FLYBE has cancelled flights from Southend to Cologne after only a week as rival Ryanair announced flights from Stansted. It feared losing passengers to Ryanair. Stobart Air, whose fleet Flybe uses in Southend, is trying to find a replacement or increase capacity on existing routes after claiming it would double the number of passengers using Southend Airport to more than two million in two years. Cologne, Germany’s fourth largest city, was the best-known of six new routes Flybe announced from Southend on Thursday, April 3, and flights were due to start on June 5. But the regional carrier jettisoned the route on Thursday after Ryanair revealed it would start 28 flights a week between Cologne and north Essex from October 28. The Echo understands Ryanair was planning Cologne flights well before Flybe announced the route, but Flybe’s decision to shelve the new destination was purely down to fears over competition from its rival. Flybe’s other new flights, to Rennes and Caen in northern France, Munster in Germany, Antwerp in Belgium and Groningen in the Netherlands, are still available. http://www.echo-news.co.uk/news/11147164.Flybe_cancels_flights_from_Southend_Airport/
Southend airport hopes it will reach 2 million passengers per year by 2015, up from below 1 million in 2013
Southend Airport is now expecting to carry 2 million passengers by 2015 – five years earlier than originally planned. It had said, only two months earlier, that it would reach 2 million passengers per year by 2020. Passenger numbers at Southend were 970,000 in 2013 and are predicted to be 1.3 million this year. By contrast, before the arrival of easyJet, there were some 42,000 passengers in 2011. A £10m extension to the airport terminal was formally opened by the Transport Secretary Patrick McLoughlin in February 2014. The extension marks the end of a £120m revamp by the Stobart Group, which bought the airport in 2008. The growth in numbers of flights has caused a lot more noise for local residents now finding themselves over-flown. The local community group, SAEN, say they will continue to oppose the airport’s expansion plans, due to the noise nuisance – and particularly if the airport tries to alter its operating hours. There is also more road congestion, as the airport is only served by one small road.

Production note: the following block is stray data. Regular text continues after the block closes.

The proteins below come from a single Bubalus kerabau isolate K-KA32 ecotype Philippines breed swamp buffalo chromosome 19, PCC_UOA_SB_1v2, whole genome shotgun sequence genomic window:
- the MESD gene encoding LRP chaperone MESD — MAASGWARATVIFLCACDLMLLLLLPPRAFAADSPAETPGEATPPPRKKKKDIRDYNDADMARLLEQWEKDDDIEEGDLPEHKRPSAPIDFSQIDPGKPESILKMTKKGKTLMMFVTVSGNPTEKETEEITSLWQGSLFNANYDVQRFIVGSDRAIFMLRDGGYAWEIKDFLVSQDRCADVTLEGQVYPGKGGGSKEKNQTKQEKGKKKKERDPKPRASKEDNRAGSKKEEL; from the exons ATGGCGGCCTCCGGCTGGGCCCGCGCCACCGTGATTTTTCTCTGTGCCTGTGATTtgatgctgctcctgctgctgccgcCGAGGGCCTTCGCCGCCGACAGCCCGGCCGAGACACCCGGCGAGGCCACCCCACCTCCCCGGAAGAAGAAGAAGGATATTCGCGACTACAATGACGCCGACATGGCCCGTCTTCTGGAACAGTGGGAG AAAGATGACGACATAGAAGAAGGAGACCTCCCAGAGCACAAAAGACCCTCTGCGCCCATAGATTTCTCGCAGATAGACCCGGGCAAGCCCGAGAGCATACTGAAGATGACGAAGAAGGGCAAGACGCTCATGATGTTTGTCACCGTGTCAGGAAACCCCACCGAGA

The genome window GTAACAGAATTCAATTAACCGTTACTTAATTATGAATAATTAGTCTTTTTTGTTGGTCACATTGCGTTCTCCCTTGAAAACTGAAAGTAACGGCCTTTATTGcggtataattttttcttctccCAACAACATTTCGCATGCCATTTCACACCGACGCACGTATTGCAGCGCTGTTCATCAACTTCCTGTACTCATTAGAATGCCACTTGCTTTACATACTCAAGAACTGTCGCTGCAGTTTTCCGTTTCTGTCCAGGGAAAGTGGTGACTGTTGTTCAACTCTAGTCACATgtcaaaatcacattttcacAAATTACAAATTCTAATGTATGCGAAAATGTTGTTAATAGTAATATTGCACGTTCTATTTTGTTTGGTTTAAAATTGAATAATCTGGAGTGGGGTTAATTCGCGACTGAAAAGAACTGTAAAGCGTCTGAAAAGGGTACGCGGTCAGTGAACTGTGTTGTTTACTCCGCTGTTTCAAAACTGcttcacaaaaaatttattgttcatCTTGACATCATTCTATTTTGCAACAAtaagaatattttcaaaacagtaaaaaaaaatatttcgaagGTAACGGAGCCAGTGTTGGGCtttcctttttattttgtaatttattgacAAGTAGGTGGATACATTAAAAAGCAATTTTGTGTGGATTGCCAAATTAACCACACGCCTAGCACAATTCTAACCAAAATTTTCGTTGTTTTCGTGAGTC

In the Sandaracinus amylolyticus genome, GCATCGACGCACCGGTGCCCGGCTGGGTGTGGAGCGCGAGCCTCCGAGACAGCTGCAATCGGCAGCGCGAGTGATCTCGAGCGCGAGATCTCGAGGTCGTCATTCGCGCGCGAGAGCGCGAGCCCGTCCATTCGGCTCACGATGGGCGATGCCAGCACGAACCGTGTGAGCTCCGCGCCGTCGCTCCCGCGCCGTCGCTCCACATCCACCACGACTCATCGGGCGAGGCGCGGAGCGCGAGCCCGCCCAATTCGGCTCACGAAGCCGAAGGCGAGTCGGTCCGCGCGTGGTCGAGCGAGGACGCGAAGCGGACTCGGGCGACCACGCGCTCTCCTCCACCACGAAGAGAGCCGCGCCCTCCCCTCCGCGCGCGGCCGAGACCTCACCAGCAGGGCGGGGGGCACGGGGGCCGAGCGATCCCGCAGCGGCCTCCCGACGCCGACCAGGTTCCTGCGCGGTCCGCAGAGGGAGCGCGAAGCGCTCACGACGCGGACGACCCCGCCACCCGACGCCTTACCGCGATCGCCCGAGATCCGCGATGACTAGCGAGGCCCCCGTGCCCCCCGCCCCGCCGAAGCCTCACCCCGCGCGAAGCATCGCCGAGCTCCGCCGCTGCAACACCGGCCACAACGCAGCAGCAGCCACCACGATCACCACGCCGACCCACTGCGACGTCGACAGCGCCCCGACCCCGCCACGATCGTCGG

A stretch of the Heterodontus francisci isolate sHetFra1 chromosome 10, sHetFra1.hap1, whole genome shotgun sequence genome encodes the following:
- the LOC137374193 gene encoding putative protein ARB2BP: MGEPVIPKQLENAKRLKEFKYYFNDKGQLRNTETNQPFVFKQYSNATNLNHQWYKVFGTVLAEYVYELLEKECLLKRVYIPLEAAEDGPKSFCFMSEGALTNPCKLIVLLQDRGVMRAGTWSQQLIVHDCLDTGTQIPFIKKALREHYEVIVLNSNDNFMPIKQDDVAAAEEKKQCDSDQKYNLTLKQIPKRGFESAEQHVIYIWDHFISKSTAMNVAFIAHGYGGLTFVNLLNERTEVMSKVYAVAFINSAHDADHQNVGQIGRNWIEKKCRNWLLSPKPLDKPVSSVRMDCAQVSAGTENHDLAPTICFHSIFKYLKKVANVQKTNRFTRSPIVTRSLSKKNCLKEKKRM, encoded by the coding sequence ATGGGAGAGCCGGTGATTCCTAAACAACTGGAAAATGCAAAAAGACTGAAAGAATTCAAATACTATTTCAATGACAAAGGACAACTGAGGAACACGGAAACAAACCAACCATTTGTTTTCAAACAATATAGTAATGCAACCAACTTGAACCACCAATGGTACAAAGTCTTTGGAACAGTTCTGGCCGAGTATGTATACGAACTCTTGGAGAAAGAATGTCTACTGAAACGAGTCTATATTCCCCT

Southend Airport: Flybe to start 6 new routes to Northern Europe
25 March 2014
Another airline has announced it is to start flying out of London Southend Airport. The airport has signed a deal with Flybe to create six new routes to Northern Europe. The destinations will be revealed next month. The deal is expected to bring 60 new jobs and 200,000 extra passengers to the airport. http://www.bbc.co.uk/news/uk-england-essex-26733977
Stobart Group sells stake in its truck brand to focus on biomass energy and Southend Airport
March 7, 2014
Stobart Group is to sell a controlling interest in its trucking business to the Isle of Man investment firm DBAY in a £280million deal. Stobart Group will sell a majority stake in Eddie Stobart Logistics to focus on biomass energy and expanding Southend Airport. Stobart will get £195.6million in cash from DBAY, as well as a 49% stake in the new company. William Stobart will head the new business and will own 6% of it. Markets gave the deal the thumbs down, sending shares down 7.75p to 141.75p. The sale includes a complex arrangement under which DBAY can use the Eddie Stobart brand for 4 years without paying. Then it can either buy the brand for use only in transport and logistics for £15million, pay £50million to use the brand however it wishes, or can pay £3million a year to license it. Stobart believes the trucking business has little room for growth and is selling it to focus on fast-growing Southend Airport and get into biomass generation. It believes the airport can increase passengers from 1 million a year to 5 million without much more investment. Click here to view full story…